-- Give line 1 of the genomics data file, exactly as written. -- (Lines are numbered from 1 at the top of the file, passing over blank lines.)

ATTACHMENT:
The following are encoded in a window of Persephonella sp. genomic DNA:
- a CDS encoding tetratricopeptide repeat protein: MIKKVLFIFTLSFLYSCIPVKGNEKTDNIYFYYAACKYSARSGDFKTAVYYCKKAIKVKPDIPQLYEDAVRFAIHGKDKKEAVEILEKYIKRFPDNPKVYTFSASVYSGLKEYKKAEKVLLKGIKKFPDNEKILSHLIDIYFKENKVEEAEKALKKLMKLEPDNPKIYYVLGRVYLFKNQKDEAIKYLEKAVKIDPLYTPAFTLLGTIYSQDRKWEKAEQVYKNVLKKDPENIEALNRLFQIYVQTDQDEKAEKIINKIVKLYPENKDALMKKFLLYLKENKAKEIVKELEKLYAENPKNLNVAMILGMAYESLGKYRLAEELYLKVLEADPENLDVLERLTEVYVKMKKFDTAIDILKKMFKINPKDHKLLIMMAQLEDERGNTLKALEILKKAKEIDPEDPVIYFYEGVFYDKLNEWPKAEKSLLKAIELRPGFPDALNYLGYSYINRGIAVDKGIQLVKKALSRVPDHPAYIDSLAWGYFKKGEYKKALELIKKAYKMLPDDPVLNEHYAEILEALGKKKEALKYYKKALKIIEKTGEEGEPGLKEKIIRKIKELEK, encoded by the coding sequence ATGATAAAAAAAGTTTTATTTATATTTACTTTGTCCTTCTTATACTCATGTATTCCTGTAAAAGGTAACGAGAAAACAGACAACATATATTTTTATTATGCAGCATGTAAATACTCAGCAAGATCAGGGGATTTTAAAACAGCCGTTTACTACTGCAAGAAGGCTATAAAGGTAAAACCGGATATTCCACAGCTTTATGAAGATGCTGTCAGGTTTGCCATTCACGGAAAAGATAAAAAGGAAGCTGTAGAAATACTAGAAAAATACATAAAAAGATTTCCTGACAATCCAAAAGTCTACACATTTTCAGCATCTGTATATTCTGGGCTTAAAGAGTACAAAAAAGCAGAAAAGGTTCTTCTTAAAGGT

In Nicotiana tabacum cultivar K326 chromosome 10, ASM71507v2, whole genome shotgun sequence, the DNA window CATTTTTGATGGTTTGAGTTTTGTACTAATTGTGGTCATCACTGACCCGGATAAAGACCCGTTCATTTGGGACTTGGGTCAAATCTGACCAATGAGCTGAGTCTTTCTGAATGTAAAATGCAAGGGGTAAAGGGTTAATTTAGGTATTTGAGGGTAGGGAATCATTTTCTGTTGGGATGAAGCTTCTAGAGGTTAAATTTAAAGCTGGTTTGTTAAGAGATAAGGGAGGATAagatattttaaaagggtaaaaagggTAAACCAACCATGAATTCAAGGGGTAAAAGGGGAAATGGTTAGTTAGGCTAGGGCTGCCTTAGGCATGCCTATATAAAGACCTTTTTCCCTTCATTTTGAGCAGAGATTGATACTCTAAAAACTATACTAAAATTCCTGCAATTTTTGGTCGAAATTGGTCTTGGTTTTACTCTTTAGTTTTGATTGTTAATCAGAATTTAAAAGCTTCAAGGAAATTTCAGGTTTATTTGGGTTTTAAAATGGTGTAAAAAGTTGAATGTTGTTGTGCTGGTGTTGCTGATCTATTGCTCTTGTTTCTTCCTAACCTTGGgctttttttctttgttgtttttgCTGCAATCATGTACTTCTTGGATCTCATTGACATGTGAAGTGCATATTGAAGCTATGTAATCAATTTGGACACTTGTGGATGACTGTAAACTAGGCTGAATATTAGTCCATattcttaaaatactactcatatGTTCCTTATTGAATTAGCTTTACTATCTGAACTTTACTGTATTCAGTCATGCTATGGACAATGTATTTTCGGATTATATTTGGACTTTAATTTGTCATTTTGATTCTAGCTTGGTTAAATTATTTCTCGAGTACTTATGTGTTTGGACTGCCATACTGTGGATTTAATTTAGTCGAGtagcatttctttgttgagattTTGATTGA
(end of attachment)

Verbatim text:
The following are encoded in a window of Persephonella sp. genomic DNA: